His family has said he would rather be wrestling boys, but state policy calls for students to wrestle against the gender listed on their birth certificates. A spokesman for an LGBT group in Texas told Reuters that the state's rules should be updated "so that guys like Mack can wrestle with their peers, which would be on the boys' team".
The White House reported that the administration is working on a new policy to replace the executive order.
The University Interscholastic League, which governs school sports in Texas, said that the state's education code allows the use of a banned drug such as steroids if it "is prescribed by a medical practitioner for a valid medical goal". Before and after the match, Beggs received loud cheers from the crowd, followed by some boos. Parents of Beggs' competition aren't happy about the decision, and they're not shy about addressing it.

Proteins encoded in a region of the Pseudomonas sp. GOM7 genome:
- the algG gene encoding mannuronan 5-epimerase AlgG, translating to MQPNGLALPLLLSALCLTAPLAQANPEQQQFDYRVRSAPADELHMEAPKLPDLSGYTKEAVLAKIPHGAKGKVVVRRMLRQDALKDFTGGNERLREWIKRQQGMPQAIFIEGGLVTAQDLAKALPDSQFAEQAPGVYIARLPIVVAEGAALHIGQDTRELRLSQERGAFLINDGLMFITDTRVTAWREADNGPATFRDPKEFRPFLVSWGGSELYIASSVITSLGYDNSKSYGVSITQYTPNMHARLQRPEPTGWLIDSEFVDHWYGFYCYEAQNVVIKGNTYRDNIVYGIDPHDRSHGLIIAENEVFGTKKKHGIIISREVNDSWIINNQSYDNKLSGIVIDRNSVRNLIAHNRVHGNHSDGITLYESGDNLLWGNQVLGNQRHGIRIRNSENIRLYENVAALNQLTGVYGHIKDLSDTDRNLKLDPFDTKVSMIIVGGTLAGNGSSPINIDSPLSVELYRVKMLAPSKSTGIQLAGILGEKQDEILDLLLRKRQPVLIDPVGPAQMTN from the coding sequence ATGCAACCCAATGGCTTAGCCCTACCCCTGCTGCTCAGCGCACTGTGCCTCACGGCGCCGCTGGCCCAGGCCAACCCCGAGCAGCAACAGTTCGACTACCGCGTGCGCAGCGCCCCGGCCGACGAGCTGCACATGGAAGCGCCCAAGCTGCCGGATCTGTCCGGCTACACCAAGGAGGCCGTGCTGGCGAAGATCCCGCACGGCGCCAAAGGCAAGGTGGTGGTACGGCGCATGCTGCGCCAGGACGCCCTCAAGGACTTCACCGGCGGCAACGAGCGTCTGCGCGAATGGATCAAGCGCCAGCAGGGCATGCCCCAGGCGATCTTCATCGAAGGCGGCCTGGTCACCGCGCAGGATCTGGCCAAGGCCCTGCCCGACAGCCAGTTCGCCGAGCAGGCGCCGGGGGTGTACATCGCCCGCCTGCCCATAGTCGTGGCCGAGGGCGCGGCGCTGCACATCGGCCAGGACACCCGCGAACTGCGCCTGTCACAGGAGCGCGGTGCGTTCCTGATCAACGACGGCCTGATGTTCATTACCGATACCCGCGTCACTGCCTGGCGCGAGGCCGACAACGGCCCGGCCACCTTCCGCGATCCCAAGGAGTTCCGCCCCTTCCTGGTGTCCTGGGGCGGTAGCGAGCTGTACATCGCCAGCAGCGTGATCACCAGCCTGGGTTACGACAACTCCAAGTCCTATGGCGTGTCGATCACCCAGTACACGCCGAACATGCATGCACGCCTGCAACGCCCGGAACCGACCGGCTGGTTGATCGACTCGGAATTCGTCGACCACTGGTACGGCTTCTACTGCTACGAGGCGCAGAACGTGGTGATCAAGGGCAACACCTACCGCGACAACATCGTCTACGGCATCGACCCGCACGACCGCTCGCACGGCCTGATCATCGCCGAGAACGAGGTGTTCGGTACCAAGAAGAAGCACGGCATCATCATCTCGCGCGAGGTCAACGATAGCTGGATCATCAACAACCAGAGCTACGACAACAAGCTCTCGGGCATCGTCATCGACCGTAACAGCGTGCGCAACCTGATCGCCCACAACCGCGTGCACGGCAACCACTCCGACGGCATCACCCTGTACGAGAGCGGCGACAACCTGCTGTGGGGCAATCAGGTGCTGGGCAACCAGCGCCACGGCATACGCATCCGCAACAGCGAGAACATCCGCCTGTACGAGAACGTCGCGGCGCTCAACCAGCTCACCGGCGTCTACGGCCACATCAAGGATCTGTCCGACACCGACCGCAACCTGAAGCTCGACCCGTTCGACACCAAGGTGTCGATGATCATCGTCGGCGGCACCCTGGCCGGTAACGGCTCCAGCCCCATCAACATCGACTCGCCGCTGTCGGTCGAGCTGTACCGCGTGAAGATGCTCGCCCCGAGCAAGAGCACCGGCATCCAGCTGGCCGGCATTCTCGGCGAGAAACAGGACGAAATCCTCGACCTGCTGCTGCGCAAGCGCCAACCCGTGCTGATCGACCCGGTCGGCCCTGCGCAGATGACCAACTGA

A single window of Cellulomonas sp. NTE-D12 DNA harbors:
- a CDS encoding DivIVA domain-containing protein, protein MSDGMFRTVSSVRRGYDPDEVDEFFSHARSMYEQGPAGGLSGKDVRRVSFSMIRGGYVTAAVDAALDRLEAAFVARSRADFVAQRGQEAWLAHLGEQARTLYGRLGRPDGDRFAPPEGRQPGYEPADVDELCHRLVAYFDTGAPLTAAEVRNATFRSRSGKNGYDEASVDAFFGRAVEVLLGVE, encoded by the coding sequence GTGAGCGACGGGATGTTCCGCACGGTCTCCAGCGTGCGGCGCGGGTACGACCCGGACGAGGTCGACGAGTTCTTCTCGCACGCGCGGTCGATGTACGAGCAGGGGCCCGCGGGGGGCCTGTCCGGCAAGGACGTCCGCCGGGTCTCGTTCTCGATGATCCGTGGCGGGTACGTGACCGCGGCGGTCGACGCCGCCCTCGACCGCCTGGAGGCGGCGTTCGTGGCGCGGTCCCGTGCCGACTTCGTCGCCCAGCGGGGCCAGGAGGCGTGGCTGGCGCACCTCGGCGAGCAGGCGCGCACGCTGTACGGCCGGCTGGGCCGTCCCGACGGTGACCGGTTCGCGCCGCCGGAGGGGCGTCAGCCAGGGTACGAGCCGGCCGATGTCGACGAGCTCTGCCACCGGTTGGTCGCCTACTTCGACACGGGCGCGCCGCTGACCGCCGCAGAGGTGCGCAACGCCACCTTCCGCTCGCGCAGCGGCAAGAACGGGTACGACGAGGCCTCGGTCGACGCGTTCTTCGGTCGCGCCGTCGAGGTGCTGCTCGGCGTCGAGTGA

Transgender teenager Mack Beggs has won the Texas wrestling title after being forced to compete in the female category.
Beggs, a junior from Euless Trinity, beat Chelsea Sanchez 12-2 in their championship match to finish the season unbeaten at 56-0.
His story attracted attention last weekend when two female wrestlers forfeited in the regional finals, protesting that Beggs has a competitive advantage by receiving testosterone treatments as part of his transition to female to male.
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The Al-Nusra Front terror group, which renamed itself into itself Jabhat Fateh al-Sham, has claimed responsibility for the attack.
"Ninety-five percent of the school superintendents in Texas voted for the rule as it was proposed, which was to use birth certificates", UIL deputy director Jamey Harrison said.
"These kids don't care who you put in front of them to wrestle", Beggs wrote. We just want to WRESTLE. "THEY are taking that away from me and from the people I'm competing with".
"Look at how beefed up she is", Overstreet said to the AP.
"To compete at this year's wrestling state tournament all students are subject to UIL rules and state law".
Both UIL guidelines and the Texas Education Code forbid the use of steroids, but make an exception if they are "dispensed, prescribed, delivered and administered by a medical practitioner for a valid medical goal".